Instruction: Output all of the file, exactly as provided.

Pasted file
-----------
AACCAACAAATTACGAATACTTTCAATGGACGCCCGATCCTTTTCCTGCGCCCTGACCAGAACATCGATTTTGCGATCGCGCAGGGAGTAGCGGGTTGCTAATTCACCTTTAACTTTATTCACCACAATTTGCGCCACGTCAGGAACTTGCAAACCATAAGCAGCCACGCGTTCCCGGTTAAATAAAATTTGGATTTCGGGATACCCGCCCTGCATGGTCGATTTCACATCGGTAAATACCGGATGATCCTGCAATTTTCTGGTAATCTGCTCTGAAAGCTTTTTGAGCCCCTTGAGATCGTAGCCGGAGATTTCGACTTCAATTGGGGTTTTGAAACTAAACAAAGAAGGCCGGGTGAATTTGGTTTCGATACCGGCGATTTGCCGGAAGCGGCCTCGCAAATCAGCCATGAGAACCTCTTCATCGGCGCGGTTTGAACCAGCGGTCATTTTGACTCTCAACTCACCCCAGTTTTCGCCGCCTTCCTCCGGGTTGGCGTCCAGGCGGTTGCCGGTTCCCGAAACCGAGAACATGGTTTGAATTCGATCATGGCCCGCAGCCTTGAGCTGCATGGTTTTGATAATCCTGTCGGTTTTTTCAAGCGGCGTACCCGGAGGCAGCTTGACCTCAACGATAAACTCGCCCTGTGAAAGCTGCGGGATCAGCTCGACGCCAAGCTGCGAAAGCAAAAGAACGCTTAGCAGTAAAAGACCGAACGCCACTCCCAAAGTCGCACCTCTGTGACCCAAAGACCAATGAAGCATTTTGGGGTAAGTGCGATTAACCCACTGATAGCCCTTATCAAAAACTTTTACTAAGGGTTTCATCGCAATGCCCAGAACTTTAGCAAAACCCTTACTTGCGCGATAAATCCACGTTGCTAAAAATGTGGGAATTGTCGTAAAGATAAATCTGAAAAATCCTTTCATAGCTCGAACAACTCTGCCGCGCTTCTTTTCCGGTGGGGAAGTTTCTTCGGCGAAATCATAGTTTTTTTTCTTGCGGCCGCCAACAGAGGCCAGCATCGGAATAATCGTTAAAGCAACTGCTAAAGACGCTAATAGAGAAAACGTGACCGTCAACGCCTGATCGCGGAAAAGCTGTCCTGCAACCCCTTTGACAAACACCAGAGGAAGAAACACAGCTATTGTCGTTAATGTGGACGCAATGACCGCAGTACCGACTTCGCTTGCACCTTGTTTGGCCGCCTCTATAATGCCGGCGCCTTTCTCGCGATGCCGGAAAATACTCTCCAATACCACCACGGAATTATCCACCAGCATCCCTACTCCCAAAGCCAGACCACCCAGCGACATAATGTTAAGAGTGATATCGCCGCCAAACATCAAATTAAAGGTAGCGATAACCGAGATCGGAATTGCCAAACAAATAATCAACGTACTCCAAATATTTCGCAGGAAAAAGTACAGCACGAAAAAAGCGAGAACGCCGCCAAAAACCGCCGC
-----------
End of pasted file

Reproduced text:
AACCAACAAATTACGAATACTTTCAATGGACGCCCGATCCTTTTCCTGCGCCCTGACCAGAACATCGATTTTGCGATCGCGCAGGGAGTAGCGGGTTGCTAATTCACCTTTAACTTTATTCACCACAATTTGCGCCACGTCAGGAACTTGCAAACCATAAGCAGCCACGCGTTCCCGGTTAAATAAAATTTGGATTTCGGGATACCCGCCCTGCATGGTCGATTTCACATCGGTAAATACCGGATGATCCTGCAATTTTCTGGTAATCTGCTCTGAAAGCTTTTTGAGCCCCTTGAGATCGTAGCCGGAGATTTCGACTTCAATTGGGGTTTTGAAACTAAACAAAGAAGGCCGGGTGAATTTGGTTTCGATACCGGCGATTTGCCGGAAGCGGCCTCGCAAATCAGCCATGAGAACCTCTTCATCGGCGCGGTTTGAACCAGCGGTCATTTTGACTCTCAACTCACCCCAGTTTTCGCCGCCTTCCTCCGGGTTGGCGTCCAGGCGGTTGCCGGTTCCCGAAACCGAGAACATGGTTTGAATTCGATCATGGCCCGCAGCCTTGAGCTGCATGGTTTTGATAATCCTGTCGGTTTTTTCAAGCGGCGTACCCGGAGGCAGCTTGACCTCAACGATAAACTCGCCCTGTGAAAGCTGCGGGATCAGCTCGACGCCAAGCTGCGAAAGCAAAAGAACGCTTAGCAGTAAAAGACCGAACGCCACTCCCAAAGTCGCACCTCTGTGACCCAAAGACCAATGAAGCATTTTGGGGTAAGTGCGATTAACCCACTGATAGCCCTTATCAAAAACTTTTACTAAGGGTTTCATCGCAATGCCCAGAACTTTAGCAAAACCCTTACTTGCGCGATAAATCCACGTTGCTAAAAATGTGGGAATTGTCGTAAAGATAAATCTGAAAAATCCTTTCATAGCTCGAACAACTCTGCCGCGCTTCTTTTCCGGTGGGGAAGTTTCTTCGGCGAAATCATAGTTTTTTTTCTTGCGGCCGCCAACAGAGGCCAGCATCGGAATAATCGTTAAAGCAACTGCTAAAGACGCTAATAGAGAAAACGTGACCGTCAACGCCTGATCGCGGAAAAGCTGTCCTGCAACCCCTTTGACAAACACCAGAGGAAGAAACACAGCTATTGTCGTTAATGTGGACGCAATGACCGCAGTACCGACTTCGCTTGCACCTTGTTTGGCCGCCTCTATAATGCCGGCGCCTTTCTCGCGATGCCGGAAAATACTCTCCAATACCACCACGGAATTATCCACCAGCATCCCTACTCCCAAAGCCAGACCACCCAGCGACATAATGTTAAGAGTGATATCGCCGCCAAACATCAAATTAAAGGTAGCGATAACCGAGATCGGAATTGCCAAACAAATAATCAACGTACTCCAAATATTTCGCAGGAAAAAGTACAGCACGAAAAAAGCGAGAACGCCGCCAAAAACCGCCGC